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Duterte's U-turn on defense pact with US shows China threat

Philippines realizes it needs VFA protection as Beijing takes advantage of COVID-19

| Philippines
The episode belies long-running accusations that the Filipino leader is nothing but a Chinese puppet.   © Malacanang Presidential Photographers Division/AP

Richard Heydarian is an Asia-based academic, columnist and author of "The Rise of Duterte: A Populist Revolt Against Elite Democracy" and the "The Indo-Pacific: Trump, China and the New Struggle for Global Mastery."

Back in February, President Rodrigo Duterte suddenly announced he intended to cancel the Philippines-United States Visiting Forces Agreement, or VFA, a defense pact that has facilitated comprehensive security and humanitarian cooperation between the allies over two decades.

"No more [American] bases" in the Philippines, Duterte demanded. "They have to start to talk to us because they have to go." He also called on the U.S. to "correct" travel bans and sanctions imposed on his inner circle, which seemed in part to be motivating his anger. His move outraged the Philippine defense establishment.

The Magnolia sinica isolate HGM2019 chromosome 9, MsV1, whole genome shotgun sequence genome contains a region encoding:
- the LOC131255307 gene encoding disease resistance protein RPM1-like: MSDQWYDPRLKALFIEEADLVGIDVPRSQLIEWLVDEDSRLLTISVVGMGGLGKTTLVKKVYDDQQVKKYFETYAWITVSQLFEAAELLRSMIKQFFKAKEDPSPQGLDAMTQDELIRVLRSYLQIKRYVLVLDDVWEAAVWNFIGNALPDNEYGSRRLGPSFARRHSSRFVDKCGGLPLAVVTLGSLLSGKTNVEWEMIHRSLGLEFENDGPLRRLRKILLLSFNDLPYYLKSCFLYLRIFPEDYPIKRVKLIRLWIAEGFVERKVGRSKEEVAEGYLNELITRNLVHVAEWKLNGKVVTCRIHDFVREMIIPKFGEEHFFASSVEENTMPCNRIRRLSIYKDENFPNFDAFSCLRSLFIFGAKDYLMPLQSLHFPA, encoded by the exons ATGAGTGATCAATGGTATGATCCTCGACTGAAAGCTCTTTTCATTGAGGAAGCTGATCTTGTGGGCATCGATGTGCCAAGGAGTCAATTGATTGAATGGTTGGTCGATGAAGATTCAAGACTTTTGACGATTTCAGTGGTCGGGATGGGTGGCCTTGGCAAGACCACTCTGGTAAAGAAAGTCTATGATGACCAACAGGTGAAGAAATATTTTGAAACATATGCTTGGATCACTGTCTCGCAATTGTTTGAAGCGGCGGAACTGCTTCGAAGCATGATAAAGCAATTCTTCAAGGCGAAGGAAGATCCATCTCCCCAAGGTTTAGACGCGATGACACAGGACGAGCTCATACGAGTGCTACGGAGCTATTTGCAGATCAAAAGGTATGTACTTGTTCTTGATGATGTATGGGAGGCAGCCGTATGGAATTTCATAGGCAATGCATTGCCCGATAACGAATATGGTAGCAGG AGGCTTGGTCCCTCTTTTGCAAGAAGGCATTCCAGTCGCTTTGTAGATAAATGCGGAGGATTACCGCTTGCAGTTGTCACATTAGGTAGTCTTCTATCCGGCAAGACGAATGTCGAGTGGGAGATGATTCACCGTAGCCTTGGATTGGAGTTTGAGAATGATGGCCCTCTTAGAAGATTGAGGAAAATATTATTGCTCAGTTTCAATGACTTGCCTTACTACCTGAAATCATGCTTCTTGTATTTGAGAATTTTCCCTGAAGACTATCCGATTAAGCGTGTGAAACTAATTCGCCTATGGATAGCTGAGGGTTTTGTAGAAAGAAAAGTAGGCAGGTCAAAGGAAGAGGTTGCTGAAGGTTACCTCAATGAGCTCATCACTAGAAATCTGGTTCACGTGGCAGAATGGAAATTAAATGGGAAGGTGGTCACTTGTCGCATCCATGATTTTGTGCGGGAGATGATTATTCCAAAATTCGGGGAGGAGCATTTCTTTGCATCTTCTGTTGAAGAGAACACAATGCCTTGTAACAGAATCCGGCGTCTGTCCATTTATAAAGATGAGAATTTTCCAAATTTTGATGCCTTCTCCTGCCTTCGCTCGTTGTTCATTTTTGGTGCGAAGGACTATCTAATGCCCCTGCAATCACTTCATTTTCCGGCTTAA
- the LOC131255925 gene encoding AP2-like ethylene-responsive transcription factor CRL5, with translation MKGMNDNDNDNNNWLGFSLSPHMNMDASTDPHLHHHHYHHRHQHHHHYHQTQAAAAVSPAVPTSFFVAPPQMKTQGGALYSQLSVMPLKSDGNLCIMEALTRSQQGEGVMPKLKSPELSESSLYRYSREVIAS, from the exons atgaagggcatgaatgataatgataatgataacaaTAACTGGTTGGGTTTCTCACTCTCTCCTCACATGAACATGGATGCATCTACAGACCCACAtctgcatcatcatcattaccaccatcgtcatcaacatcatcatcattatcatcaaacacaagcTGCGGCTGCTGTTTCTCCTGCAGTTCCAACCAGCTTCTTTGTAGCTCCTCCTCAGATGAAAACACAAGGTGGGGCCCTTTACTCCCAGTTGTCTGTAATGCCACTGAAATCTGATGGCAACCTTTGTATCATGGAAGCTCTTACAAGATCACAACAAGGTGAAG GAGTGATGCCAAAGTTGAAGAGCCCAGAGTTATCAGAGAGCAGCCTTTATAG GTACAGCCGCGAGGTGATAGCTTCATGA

But then, last week, Duterte staged a dramatic reversal: recognizing the importance of a century-old relationship, the Philippine government suspended its decision to cancel the VFA. A formal letter by the Philippine Department of Foreign Affairs vaguely cited "political and other developments in the region" as the basis for the decision.

Those geostrategic "developments," revolving around China and COVID-19, are far more important than Duterte's government has let on, but the move also tells us much about how the fiery president has strategically matured in office.

When the U.S. failed to agree to Duterte's suggested "correction," the Filipino leader cited long-simmering personal grievances, namely his irritation over Western criticism of his human rights record, as the primary pretext for the controversial decision.